On July 20, 2017, the Iowa Board of Medicine (“Board”) filed its Statement of Charges against an Iowa family practice doctor who engaged in pain management, charging him with willfully or repeatedly violating a lawful rule or regulation adopted by the Board when he violated the standards of practice for appropriate pain management.
The Board charged the Iowa pain management doctor with indiscriminately or promiscuously prescribing, administering or dispensing drugs for other than a lawful purpose between 2011 and 2017, resulting in serious harm to patients and the public, including, but not limited to: prescribing large quantities of potentially lethal medications to numerous patients; failing to assess and/or document appropriate assessment of patients’ need for chronic opioid therapy; failing to perform and/or document appropriate evaluations of patients’ substance abuse histories and coexisting conditions; failing to perform and/or document appropriate monitoring, including consideration of the appropriateness of continued opioid therapy, the use of other treatment modalities, urine drug testing and evidence of abuse, misuse or diversion; continuing to prescribe large quantities of potentially lethal medications to patients despite evidence of abuse, misuse or diversion; prescribing Methadone to patients despite the fact that they were participating in a structured opioid treatment program; frequently writing multiple prescriptions for high dose opioids to patients simultaneously to be filled at multiple pharmacies; prescribing large quantities of opioids and benzodiazepines to patients at the same time placing them at increased risk of harm, including unintentional death; prescribing an exceptionally high volume of Pseudoephedrine, a drug that is frequently abused in combination with other stimulants, opioids, or benzodiazepines and which is used as a raw material for the manufacture of Methamphetamine; prescribing an exceptionally high volume of Codeine, a drug that is frequently abused in combination with other stimulants, opioids, or benzodiazepines; prescribing a potentially fatal number and combination of opioids and benzodiazepines to patients with histories of depression and suicidal ideation; and, failing to maintain appropriate medical records, inter alia.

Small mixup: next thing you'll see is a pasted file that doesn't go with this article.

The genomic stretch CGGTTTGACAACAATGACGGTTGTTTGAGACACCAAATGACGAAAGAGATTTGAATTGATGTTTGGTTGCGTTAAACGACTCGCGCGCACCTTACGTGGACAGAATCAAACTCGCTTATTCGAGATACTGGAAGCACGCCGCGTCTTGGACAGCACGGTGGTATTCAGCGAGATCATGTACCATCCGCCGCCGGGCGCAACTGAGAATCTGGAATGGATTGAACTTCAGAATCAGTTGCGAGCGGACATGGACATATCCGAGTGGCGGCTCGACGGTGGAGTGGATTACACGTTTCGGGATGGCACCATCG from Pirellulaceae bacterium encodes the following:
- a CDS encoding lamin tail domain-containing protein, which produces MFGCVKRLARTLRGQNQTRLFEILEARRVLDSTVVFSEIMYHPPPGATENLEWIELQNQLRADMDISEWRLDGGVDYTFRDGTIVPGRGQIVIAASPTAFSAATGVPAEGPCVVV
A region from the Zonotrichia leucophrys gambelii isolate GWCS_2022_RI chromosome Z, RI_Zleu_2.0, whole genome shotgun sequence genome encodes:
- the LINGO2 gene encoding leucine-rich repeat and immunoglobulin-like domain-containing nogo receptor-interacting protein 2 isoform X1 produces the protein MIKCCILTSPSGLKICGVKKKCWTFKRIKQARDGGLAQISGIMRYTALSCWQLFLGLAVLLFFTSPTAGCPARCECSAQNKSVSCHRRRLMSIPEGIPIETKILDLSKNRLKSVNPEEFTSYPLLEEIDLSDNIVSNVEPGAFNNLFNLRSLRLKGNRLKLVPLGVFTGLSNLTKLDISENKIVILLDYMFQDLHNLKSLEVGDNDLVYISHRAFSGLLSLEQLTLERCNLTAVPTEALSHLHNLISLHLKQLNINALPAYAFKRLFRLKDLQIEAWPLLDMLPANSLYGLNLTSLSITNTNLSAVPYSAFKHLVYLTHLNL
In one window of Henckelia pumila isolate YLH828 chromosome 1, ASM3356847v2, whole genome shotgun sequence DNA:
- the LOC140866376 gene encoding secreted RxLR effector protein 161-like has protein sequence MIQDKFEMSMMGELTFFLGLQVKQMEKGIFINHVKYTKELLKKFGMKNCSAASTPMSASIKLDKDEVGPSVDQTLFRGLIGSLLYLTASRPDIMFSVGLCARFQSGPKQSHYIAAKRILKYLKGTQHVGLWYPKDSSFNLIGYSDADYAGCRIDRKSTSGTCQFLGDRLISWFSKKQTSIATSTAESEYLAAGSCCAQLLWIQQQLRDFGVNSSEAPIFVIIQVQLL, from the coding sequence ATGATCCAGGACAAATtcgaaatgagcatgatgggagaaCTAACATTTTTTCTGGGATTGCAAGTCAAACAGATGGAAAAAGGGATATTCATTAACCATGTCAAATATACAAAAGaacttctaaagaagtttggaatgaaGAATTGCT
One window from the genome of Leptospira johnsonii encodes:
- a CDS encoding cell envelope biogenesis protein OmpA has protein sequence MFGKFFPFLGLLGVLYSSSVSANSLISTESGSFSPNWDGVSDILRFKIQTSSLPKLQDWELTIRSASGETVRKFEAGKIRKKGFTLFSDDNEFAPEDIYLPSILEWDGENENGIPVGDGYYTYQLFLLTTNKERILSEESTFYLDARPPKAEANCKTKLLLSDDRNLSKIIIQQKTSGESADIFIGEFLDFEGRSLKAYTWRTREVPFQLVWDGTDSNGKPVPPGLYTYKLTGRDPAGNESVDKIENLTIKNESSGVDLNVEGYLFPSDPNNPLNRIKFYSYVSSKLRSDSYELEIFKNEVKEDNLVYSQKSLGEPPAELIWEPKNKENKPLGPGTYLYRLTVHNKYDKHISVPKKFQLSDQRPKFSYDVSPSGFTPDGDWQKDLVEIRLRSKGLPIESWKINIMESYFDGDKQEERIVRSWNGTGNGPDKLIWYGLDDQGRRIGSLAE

The Iowa pain management doctor agreed to enter into a settlement agreement in which he agreed to not prescribe controlled substances with the exception of testosterone and patients in residential hospice and nursing home settings, until the matter is resolved. A hearing on the administrative charges is scheduled for September 21, 2017.
The 50-year-old Iowa pain management doctor was sued by the family of his former patient who overdosed from painkillers and died in 2014, when he was 31-years-old. The former patient’s parents allege in their Iowa medical malpractice lawsuit that their son had a documented history of drug abuse and suicidal thoughts when the defendant Iowa pain management doctor prescribed oxycodone, gabapentin, and clonazepam to him, and the defendant doctor negligently failed to refer their son to a pain treatment specialist and to a psychiatrist. The Iowa medical malpractice case is scheduled for trial in April 2018.
If negligent pain management caused you or a loved one to be injured or to suffer other harm in Iowa or in another U.S. state, visit our website to be connected with medical malpractice lawyers in Iowa or in your U.S. state who may assist you with a pain management medical malpractice claim, if appropriate. You may also call us toll-free in the United States at 800-295-3959.
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